The guidelines are VERY CLEAR on this one.
To qualify for an FHA LOAN after a Short Sale: You must either wait 3 YEARS from the date sale closed and transferred to new owner. There is (theoretically) no waiting period if the borrower had no late payments on ANY mortgage or consumer debt within the 12 month period preceding the short sale AND they are not taking advantage of declining market conditions. This will probably be your best chance, but you'll need to be manually underwritten, and many lenders prefer to rely on Automated Underwriting Findings.
For CONVENTIONAL LOANS, itâ€™s more complex:
7 years from date sale closed and transferred to new owner or transferred back to bank for new loans with less than 10% down payment.
4 years from date sale closed and transferred to new owner or transferred back to bank for new loans with 10% down payment.
2 years from date sale closed and transferred to new owner or transferred back to bank for new loans with 20% down payment.
2 years from date sale closed and transferred to new owner or transferred back to bank for new loans with 10% down payment and acceptable extenuating circumstances.
As far as acceptable extenuating circumstances are concerned, they need to be documentable and verifiable nonrecurring events that are beyond the borrowerâ€™s control and cause a sudden, drastic and prolonged reduction in income. Death of a wage earner and catastrophic illnesses would count, having a baby and getting married would not count, because these are not unforeseen circumstances.
Let me know if you want to take a shot at that FHA option.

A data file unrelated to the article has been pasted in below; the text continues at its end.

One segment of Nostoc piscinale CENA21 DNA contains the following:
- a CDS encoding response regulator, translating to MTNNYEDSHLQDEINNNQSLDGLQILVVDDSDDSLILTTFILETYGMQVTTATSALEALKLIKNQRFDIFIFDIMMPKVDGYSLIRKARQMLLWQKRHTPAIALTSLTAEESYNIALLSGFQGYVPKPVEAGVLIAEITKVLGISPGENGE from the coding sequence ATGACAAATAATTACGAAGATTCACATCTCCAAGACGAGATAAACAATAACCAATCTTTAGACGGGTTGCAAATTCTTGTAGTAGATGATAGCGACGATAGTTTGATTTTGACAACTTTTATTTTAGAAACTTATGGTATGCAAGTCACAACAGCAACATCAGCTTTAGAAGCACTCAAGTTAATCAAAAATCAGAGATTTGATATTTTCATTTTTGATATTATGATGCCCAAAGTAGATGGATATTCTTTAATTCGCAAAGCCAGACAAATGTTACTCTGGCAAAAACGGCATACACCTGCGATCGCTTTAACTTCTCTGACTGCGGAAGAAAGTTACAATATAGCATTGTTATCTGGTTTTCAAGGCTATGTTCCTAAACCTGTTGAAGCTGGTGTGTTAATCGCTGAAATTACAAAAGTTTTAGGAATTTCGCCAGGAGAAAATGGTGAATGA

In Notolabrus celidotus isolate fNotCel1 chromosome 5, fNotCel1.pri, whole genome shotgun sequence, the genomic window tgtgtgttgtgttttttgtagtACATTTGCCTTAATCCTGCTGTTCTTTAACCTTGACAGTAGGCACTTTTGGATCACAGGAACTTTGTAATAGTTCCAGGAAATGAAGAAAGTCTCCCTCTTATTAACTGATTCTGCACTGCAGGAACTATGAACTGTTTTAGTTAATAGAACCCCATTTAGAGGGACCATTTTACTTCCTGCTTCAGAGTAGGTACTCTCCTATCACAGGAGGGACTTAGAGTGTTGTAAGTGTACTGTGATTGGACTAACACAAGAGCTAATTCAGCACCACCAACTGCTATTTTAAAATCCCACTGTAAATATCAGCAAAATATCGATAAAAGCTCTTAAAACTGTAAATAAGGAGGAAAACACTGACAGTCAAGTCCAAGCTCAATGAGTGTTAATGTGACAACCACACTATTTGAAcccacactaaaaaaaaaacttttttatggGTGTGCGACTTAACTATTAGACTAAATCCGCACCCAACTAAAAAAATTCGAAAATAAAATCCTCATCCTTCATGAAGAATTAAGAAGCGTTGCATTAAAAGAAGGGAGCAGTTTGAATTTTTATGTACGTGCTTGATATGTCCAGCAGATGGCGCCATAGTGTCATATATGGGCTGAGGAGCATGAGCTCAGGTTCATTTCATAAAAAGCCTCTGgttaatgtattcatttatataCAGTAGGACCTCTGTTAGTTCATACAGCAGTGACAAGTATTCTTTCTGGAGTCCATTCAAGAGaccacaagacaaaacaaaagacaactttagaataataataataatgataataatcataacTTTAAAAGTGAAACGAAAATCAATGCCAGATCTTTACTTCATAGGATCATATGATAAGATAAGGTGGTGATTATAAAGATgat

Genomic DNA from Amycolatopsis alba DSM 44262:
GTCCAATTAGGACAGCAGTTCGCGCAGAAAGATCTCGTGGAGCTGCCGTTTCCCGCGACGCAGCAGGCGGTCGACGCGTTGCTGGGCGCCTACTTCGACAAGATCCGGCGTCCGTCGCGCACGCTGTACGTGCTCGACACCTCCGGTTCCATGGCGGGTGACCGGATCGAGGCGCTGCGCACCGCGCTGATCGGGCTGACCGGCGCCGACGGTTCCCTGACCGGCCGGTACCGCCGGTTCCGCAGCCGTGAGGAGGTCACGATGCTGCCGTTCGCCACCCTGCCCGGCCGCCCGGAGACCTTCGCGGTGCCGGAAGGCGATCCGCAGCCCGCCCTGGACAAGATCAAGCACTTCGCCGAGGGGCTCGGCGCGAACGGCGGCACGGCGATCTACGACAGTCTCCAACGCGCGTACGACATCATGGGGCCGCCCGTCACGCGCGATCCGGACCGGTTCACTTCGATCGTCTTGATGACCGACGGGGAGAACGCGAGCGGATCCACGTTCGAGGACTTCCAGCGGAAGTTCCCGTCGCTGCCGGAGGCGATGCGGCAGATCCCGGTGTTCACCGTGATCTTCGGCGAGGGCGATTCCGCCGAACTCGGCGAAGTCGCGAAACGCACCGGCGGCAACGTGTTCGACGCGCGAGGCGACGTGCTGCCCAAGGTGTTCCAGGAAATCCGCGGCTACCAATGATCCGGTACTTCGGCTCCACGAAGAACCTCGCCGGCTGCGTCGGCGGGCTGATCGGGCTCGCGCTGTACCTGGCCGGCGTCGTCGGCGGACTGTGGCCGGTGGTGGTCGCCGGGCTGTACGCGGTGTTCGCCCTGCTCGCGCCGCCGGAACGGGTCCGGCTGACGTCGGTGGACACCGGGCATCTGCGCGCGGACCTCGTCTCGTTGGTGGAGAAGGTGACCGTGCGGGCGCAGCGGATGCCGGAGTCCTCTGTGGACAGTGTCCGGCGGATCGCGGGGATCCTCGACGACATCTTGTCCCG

Senior Mortgage Consultant
The reasons behind your choice to short sale your property don't affect your credit rating, unfortunately. Best bet for you is to speak with an expert lender to find out when exactly you may qualify again for financing.
Give us a call at 312.242.1000 if you do not have a lender and we will put you in touch with an expert.
Banks like people who have repaired credit and sometimes can shorten your sentence. Also, build up a cash reserve. Downpayment speaks volumes to lenders. It is all about risk and past performance and current worth determine risk.
If you need a recommendation on a credit correction person, just give me a call at 888-788-9544. I would be happy to give you a few good recommendations.
Reach out to Larry Bettag at Cherry Creek Mortgage as he has written about this subject and has closed on properties for people who were never late on payments but had reasons why they had to do a short sale. He can be reached at 630-417-7172. Guidelines can vary from what Larry talks about. What I am reading from lenders who are closing months after someone has gone through a short sale but not late on their payments says it can be done but it is the situation, etc. Larry can explain ... I just sell.
Barb Van Stensel
Keller Williams Lincoln Square
2156 W. Montrose
Chicago, IL 60618
Some of their questions will be-
How long ago did the sale take place?
Did you have the deficiency waived or are you paying it now?
Do you know what your current credit score is, after the impact of the short dale?
Did you get a release?
Were both you and your spouse on the loan?
Do you know your spouse's credit score?
Have you checked to see if the price point of property you are looking at is something you or your spouse can qualify for on your own?
This is just for starters, there are certainly other questions of relevance and the answers will all determine what your time frame for a purchase looks like.
Every situation is different, but you need a pro to sort it out.
Was your spouse also an owner of the condo that sold short?
Was there more than 1 mortgage on the condo, and if so did the second lender sign off on the shortage?
Does your spouse have any credit problems?
These things will all have an effect on a new mortgage.